Have you noticed that Death Stranding seems to heavily use water in relation to the central theme of death? Water is essential for life and humans are made up primarily of water. It’s interesting to turn that around and look at water as the bringer of death.

Since Reedus and his friends are seen wearing astronaut-like suits in the latest trailer, it seems that sections of the game may be wholly cut off from land or air. Something that is consistent in most video games is that water makes you almost entirely defenseless. In Death Stranding, it’d make sense to send the player into a place of heightened discomfort where he or she might not be able to breathe and is under pressure to find a way out. This would be particularly jarring if we were suddenly thrown into peculiar, confusing underwater conditions, much like what we see happening in the trailer. It’s almost as if Reedus is being sent between parallel worlds or dimensions.

The consequences of death

The title obviously points to death being a big part of the game, but Kojima himself has also hinted at death being something entirely different in this game. This raises several questions. Will you be able to die in the game? If so, will you simply reload, or will it do something to your character? The trailer shows one man desperately trying to kill himself as he’s been caught by the enemies, which despite being interesting is incredibly confusing. Will different types of death have different consequences?

It’s hard to predict future mechanics without ever seeing gameplay, so what are your thoughts on this point?

Other curiosities

Have you noticed that there are no women in the trailers, and that we see Reedus at one point with a large cross-shaped wound on his belly? Does this mean babies are not naturally produced anymore, but instead implanted into men? The last trailer showed us that the baby was somehow transferred from its container into Reedus. The first trailer showed him and the baby connected with a mechanical umbilical cord, simulating a birth. The baby then disappeared and seemed to become invisible, much like the monsters that we couldn’t see in the recent trailer.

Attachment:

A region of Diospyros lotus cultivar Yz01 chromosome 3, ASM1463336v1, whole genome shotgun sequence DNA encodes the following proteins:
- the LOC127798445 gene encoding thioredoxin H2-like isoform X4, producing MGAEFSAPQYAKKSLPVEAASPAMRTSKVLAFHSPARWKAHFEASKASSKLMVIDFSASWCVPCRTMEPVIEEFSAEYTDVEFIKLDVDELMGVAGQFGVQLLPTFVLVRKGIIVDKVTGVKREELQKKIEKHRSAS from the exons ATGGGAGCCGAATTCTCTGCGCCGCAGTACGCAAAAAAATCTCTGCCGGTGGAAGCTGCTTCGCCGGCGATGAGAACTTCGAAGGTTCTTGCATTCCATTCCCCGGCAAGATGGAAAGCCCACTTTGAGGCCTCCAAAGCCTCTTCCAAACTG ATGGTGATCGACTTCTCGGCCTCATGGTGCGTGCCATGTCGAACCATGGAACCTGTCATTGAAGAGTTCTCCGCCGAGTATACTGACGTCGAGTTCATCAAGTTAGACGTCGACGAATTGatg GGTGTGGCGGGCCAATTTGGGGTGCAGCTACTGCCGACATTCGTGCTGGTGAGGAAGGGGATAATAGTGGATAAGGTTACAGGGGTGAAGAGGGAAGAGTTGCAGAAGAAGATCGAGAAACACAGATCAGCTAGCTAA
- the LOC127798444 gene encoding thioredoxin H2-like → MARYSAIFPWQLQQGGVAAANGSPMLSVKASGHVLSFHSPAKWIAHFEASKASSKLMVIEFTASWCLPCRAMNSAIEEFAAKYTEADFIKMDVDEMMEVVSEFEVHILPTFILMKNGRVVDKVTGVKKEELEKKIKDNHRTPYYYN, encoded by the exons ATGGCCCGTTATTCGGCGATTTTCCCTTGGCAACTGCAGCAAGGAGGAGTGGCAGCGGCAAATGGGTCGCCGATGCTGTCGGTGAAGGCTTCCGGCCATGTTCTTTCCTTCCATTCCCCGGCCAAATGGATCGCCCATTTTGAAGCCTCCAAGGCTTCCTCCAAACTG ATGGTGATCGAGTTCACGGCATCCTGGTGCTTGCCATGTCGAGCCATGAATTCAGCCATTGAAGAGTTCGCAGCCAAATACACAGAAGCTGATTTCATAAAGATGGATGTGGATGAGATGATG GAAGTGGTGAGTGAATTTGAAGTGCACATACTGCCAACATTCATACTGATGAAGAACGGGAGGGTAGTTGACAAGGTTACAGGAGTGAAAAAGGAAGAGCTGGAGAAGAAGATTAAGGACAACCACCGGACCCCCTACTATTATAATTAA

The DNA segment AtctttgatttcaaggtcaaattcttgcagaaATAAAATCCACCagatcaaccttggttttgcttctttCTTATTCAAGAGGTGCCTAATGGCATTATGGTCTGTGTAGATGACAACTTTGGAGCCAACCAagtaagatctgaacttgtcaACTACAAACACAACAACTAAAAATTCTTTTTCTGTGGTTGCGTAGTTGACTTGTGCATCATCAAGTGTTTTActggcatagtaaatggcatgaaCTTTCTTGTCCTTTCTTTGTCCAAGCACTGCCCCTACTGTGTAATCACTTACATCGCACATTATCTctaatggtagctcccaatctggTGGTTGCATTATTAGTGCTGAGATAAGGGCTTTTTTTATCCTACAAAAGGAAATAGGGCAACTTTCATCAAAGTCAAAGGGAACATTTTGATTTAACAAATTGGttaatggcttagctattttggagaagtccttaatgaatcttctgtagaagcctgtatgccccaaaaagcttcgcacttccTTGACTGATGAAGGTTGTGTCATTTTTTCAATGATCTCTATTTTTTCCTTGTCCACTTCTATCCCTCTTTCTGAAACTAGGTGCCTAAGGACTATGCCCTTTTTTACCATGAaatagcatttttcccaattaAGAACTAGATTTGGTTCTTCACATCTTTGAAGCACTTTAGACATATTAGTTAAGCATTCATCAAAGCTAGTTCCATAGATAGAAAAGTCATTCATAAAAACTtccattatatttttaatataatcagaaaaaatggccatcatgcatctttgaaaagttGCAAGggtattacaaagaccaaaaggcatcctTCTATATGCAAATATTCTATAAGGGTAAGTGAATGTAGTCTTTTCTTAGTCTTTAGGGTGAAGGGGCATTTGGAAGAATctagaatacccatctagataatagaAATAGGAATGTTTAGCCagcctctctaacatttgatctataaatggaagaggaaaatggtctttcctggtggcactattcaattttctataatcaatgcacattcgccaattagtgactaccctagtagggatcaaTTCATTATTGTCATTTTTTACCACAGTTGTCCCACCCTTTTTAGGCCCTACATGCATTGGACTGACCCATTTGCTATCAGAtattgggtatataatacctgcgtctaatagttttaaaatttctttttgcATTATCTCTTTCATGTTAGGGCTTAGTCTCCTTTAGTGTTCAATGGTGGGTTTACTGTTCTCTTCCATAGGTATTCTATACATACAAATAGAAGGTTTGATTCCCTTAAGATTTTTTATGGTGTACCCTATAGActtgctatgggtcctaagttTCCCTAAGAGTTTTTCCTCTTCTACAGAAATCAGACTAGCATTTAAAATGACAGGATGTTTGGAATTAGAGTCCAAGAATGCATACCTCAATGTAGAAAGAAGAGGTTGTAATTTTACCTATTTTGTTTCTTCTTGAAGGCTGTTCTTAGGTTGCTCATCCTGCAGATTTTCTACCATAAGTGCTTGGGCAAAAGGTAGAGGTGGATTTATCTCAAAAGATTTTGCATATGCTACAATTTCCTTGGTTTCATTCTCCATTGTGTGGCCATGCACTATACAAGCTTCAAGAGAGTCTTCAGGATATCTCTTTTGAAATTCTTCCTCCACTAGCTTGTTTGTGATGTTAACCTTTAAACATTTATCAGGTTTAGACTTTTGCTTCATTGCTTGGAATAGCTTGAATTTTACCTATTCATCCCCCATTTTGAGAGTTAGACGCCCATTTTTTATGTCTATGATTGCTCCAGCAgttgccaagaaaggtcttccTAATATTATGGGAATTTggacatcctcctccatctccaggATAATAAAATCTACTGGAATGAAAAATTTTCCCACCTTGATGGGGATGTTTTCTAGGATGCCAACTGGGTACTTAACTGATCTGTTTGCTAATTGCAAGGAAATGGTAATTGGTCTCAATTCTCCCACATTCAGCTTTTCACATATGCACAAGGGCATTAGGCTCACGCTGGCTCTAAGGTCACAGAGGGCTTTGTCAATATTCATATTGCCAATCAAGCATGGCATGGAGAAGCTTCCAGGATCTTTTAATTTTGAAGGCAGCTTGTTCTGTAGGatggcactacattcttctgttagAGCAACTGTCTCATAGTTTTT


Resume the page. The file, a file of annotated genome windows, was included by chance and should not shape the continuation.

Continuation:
In addition, the wide shots at the end of trailers 1 and 3 show five men in the air, reminiscent of Psycho Mantis. Perhaps some great leap in evolution has ascended a few beings, but obviously not everyone? Is the landscape we’re seeing a post-apocalyptic world, or are we on another planet? The questions are endless, and that seems to be exactly what Kojima wants!

There are so many more details I could discuss, but that’s enough for now. I’m curious what you picked up from the trailers and what your theories are on Kojima’s upcoming title. Be sure to share your thoughts!

Sebastian on FacebookSebastian on InstagramSebastian on LinkedinSebastian on PinterestSebastian on TwitterSebastian on Youtube
Guitarist, singer, console gamer, general nerd, marketer, contributor @obiliskgames.

Currently obsessed with Persona 5 and waiting for new Switch titles.

I love to talk in movie, game and TV series quotes. Hit me up on Twitter if you'd like to speak about any of those.

Anything else can be found on my website: www.sebarsch.com or between the lines of my articles ;-)

Leave a Reply